How to properly care for skin lacerations

2021-11-12 07:42:39 By : Mr. David Chan

Skin tearing occurs when the outer layer of the skin is partially or completely separated from the bottom layer. This can happen to the slightest abrasion, scratching or shearing in wallet handles, bracelets, shopping bags, door stoppers, or bushes in the yard. Parking bumpers are one of the most common criminals with skin tears. People got out of the car, walked into a restaurant with their friends, and tripped over those concrete bumpers. They may even be painted bright yellow, but since cement bumpers are usually only four inches high, they are not in the field of view.

If the skin tears, the first action is to apply pressure to stop the bleeding. Then it is essential to wash the wound with a lot of ordinary tap water. You do not need hydrogen peroxide, alcohol or bleach. These liquids are very harmful or corrosive to the skin. Just lather with liquid soap and rinse thoroughly.

If the flap is torn off, you can use bacitracin or Aquaphor and a non-stick dressing. People are often allergic to Neosporin, so I don't recommend using it. If the skin tear is large and there is a flap, your healthcare provider can sometimes put the flap back in place at least partially. The flap shrinks when it tears, so it always looks smaller. Sometimes flaps are feasible-this means that there are enough capillaries in the flaps to adhere to the surface of the skin. This can provide a graft for the skin to protect it. When the injury occurs for the first time, it is impossible to judge whether the flap is feasible. As a provider, I always assume it is and will treat it accordingly until I figure it out in the next week or two.

Usually, once the wound is thoroughly washed, I will use a non-stick dressing. Ordinary is similar to Telfa. Some more advanced people will add petroleum jelly (such as petroleum jelly gauze or Adaptic). Keeping bacitracin on the wound can prevent the dressing from sticking. Another product sometimes used is a prescription cream or ointment called mupirocin. This covers a wide variety of bacteria and general ointments.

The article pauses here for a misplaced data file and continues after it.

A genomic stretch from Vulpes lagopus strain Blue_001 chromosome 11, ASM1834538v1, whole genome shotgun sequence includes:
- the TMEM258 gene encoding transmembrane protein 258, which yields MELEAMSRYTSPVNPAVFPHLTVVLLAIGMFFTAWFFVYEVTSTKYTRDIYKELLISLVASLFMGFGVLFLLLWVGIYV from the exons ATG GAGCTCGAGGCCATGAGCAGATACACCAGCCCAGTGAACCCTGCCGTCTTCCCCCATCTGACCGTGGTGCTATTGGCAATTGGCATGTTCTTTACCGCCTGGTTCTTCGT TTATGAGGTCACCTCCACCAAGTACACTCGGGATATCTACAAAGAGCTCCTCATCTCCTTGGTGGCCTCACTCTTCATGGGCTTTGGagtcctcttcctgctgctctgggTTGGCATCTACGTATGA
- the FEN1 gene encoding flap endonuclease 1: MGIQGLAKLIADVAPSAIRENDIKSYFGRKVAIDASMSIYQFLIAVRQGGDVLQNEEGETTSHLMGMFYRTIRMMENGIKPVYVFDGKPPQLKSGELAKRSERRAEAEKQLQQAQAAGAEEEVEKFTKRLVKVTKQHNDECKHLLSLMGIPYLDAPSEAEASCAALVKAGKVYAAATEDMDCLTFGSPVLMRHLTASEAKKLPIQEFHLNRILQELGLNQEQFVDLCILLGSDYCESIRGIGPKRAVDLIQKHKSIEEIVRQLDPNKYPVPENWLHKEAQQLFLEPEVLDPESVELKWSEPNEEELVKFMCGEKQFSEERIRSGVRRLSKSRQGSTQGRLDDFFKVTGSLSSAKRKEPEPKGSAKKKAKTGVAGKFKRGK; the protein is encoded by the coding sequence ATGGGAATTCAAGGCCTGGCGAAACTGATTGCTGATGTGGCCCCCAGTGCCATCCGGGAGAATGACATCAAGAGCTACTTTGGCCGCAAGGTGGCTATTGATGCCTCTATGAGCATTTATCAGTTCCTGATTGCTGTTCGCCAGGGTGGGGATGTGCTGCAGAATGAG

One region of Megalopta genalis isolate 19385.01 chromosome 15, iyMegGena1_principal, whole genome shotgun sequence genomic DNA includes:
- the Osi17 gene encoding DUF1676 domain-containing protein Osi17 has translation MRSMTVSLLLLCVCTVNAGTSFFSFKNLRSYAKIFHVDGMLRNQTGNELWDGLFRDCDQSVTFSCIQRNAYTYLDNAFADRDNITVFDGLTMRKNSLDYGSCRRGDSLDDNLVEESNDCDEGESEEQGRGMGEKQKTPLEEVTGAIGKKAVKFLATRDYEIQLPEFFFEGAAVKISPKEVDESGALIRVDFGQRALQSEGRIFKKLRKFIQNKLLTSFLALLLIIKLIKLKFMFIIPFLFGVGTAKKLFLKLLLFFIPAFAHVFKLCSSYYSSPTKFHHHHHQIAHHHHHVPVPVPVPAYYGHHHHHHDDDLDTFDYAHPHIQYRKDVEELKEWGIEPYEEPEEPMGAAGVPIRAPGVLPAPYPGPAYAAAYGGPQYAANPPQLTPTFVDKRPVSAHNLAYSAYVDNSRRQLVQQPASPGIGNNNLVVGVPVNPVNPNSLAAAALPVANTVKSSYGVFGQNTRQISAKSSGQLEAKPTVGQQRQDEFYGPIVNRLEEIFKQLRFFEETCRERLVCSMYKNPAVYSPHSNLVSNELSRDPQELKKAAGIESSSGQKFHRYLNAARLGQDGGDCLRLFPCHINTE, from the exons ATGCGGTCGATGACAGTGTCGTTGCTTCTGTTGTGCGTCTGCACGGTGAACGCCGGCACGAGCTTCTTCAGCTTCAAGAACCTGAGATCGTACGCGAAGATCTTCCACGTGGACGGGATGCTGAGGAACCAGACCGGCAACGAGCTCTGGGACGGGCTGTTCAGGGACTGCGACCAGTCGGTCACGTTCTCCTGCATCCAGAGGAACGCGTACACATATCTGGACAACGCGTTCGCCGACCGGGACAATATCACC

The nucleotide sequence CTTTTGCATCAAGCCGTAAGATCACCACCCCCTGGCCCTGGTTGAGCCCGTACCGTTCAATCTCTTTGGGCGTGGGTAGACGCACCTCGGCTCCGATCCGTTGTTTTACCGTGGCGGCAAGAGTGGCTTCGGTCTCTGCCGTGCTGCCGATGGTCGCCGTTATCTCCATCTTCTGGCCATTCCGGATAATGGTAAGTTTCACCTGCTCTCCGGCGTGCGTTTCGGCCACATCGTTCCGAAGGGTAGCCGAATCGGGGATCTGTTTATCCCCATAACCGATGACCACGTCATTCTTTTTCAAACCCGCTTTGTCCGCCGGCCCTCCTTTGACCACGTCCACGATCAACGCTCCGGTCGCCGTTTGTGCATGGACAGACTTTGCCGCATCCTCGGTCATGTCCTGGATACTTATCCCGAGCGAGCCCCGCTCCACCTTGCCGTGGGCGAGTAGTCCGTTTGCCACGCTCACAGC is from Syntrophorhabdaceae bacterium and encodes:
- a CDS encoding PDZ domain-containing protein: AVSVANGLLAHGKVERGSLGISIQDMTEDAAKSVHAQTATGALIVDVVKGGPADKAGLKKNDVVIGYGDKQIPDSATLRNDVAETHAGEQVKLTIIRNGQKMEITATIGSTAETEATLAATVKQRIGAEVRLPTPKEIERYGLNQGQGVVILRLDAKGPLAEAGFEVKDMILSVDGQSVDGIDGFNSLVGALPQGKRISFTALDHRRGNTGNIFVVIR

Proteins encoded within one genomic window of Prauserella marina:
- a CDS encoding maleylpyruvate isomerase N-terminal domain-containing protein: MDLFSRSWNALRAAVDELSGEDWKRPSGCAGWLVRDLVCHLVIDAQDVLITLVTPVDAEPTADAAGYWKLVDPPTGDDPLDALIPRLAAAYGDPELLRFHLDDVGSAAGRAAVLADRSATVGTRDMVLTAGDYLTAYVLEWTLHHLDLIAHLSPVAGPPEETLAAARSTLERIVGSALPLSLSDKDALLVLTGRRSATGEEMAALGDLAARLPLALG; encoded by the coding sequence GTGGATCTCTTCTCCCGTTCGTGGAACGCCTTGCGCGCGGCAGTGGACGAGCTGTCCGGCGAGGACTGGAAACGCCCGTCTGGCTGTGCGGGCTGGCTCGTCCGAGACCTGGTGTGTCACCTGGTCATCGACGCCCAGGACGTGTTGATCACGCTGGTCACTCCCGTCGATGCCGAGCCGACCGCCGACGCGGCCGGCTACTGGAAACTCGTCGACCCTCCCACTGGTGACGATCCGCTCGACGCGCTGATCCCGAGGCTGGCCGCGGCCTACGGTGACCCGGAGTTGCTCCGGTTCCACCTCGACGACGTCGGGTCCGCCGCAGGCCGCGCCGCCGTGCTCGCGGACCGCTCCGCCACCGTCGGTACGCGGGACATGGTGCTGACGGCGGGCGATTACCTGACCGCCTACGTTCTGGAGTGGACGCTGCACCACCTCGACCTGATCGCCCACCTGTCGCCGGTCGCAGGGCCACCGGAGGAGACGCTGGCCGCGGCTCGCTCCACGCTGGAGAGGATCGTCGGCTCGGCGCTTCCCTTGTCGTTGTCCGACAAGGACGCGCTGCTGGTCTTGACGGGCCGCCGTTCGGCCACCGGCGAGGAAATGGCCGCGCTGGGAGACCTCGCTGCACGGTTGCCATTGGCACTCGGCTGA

Because the skin around the wound is very fragile and thin, it is best to avoid any type of tape or adhesive. To attach the dressing, we use wrapping gauze (such as Kerlix). We also use elastic nets of various sizes to fit the limbs. At home, the easiest to use is to cut off the long socks. This will perfectly keep the dressing in place. It can be cleaned and reused.

If the tape or bandage attached to the skin is attached to the skin, it is very important that the tape cannot be removed directly. Without damaging or abrading the skin, the easiest way to remove the bandage is to soak it in water and apply any type of lotion or cream so that the adhesive will fall off. Never untie the bandage! If the dressing sticks to it, take a shower and let water loosen it. After showering, wash with mild soap (such as Cetaphil), pat dry and reapply the dressing.

If at any time you are concerned about fluid, redness, swelling, or failure to heal a wound, be sure to consult your healthcare provider or wound care professional.

Kathleen Mahan, ARNP, MSN, WCC, is a senior registered nurse (239-482-1010) for physicians' primary care in the Office of Family and Internal Medicine, 7381 College Parkway, Southwest Florida.